Muslim Americans’ Responses to Social Identity Threats: Effects of Media Representations and Experiences of Discrimination

Research output: Contribution to journalArticlepeer-review

40 Scopus citations

Abstract

Direct and indirect social identity threats can influence stigmatized individuals to seek identity management strategies that restore a positive sense of social identity. The current study examined the effects of media representations and self-reported experiences of discrimination on Muslim American students’ identity management strategies. Results revealed that Muslim American students who viewed negative media representations of their religious ingroup, relative to a control video, were less likely to desire acceptance by other Americans and more likely to avoid interactions with majority members. Additionally, self-reported experiences of discrimination significantly and positively influenced a desire for collective action. These results reveal the powerful effects of media representations and discrimination in threatening minority group members’ social identity and exacerbating negative intergroup relations between majority and minority groups.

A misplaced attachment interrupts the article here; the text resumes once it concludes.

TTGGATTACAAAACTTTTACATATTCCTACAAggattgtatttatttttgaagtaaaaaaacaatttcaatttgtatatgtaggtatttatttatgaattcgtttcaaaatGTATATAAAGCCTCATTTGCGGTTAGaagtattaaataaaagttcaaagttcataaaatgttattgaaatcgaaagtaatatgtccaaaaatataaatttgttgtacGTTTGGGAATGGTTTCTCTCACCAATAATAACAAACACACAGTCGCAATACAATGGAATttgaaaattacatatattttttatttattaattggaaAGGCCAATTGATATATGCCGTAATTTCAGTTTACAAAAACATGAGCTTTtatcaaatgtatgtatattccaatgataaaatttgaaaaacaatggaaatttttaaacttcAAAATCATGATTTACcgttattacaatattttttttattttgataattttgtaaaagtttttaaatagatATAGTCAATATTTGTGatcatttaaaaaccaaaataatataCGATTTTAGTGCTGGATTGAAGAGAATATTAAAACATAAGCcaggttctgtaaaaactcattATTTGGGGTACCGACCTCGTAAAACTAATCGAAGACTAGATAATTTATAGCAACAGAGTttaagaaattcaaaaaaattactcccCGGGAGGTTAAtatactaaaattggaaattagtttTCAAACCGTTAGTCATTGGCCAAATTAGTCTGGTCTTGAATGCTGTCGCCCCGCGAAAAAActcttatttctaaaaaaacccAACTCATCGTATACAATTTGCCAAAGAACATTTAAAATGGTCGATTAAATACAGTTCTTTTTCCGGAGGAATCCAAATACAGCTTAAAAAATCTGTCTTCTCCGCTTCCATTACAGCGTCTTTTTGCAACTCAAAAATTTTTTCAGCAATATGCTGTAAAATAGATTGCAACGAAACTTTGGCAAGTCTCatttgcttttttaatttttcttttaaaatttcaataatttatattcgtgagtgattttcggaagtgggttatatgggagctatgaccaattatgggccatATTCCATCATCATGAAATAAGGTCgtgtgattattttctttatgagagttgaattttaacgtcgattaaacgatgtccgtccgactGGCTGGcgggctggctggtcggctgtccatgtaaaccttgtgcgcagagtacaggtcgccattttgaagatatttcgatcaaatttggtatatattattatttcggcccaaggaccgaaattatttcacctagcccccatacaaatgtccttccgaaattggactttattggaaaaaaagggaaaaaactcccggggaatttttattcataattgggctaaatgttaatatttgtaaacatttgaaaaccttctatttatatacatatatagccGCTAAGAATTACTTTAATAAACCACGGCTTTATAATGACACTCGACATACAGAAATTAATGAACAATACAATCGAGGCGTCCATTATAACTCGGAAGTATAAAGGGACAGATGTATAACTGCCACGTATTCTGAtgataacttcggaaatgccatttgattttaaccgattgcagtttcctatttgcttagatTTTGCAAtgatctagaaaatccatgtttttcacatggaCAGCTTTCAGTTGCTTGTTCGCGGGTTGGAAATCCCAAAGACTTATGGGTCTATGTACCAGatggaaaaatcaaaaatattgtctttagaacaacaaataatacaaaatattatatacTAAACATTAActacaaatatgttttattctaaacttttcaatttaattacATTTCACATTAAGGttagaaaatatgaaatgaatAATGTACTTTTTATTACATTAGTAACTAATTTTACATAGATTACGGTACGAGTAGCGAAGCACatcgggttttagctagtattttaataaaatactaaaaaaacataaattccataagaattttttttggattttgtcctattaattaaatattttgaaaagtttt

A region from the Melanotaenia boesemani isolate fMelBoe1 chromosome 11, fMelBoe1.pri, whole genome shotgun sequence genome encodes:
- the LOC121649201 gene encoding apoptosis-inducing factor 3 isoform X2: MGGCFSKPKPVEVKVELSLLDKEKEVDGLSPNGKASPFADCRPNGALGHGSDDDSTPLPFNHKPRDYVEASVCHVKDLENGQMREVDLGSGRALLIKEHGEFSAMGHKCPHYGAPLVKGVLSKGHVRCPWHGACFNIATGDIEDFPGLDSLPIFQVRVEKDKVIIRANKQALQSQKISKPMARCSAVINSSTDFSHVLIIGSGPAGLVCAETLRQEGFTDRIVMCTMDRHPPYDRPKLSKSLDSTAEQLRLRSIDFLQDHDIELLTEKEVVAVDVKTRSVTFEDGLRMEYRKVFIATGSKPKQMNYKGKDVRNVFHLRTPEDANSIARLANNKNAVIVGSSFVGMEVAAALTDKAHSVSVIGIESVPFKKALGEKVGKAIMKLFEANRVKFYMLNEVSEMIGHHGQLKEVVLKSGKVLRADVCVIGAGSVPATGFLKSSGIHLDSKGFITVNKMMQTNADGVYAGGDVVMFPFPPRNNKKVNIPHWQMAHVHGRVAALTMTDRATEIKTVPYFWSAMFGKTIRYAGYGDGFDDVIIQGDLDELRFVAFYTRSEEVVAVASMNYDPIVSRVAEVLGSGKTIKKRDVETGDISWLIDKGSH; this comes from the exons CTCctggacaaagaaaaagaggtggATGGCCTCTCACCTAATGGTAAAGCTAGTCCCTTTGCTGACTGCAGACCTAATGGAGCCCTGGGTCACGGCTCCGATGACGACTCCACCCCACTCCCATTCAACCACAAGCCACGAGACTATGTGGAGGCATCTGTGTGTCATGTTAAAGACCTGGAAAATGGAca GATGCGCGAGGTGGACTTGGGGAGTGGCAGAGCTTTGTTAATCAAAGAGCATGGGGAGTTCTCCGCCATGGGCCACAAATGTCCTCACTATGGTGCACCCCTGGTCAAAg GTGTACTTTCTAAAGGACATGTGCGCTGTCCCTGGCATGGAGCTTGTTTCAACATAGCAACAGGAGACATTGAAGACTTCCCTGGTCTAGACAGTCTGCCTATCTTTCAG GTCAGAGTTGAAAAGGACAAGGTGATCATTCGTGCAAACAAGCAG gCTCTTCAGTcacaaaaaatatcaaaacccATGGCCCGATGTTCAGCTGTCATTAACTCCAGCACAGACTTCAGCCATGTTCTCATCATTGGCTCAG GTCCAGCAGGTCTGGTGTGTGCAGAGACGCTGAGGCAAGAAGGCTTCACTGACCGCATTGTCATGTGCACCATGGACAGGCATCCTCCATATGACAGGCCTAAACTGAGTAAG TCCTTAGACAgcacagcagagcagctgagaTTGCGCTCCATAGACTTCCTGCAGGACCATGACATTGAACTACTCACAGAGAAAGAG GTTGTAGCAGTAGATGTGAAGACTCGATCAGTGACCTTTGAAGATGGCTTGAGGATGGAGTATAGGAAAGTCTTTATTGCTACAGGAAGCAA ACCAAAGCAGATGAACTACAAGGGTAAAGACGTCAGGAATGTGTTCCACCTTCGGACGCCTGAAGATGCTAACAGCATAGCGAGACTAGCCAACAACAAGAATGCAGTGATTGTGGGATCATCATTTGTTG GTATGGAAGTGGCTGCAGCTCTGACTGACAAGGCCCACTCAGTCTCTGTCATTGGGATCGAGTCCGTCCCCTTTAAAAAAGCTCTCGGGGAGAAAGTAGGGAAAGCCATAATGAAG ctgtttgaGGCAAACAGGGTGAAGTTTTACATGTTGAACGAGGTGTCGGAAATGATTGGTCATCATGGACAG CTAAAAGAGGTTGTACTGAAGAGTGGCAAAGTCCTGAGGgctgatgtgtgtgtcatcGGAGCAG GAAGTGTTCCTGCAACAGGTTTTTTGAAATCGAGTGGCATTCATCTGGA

Original languageEnglish (US)
Pages (from-to)373-393
Number of pages21
JournalMedia Psychology
Volume22
Issue number3
DOIs
StatePublished - May 4 2019
Externally publishedYes

ASJC Scopus subject areas

  • Social Psychology
  • Communication
  • Applied Psychology

Fingerprint

Dive into the research topics of 'Muslim Americans’ Responses to Social Identity Threats: Effects of Media Representations and Experiences of Discrimination'. Together they form a unique fingerprint.

Cite this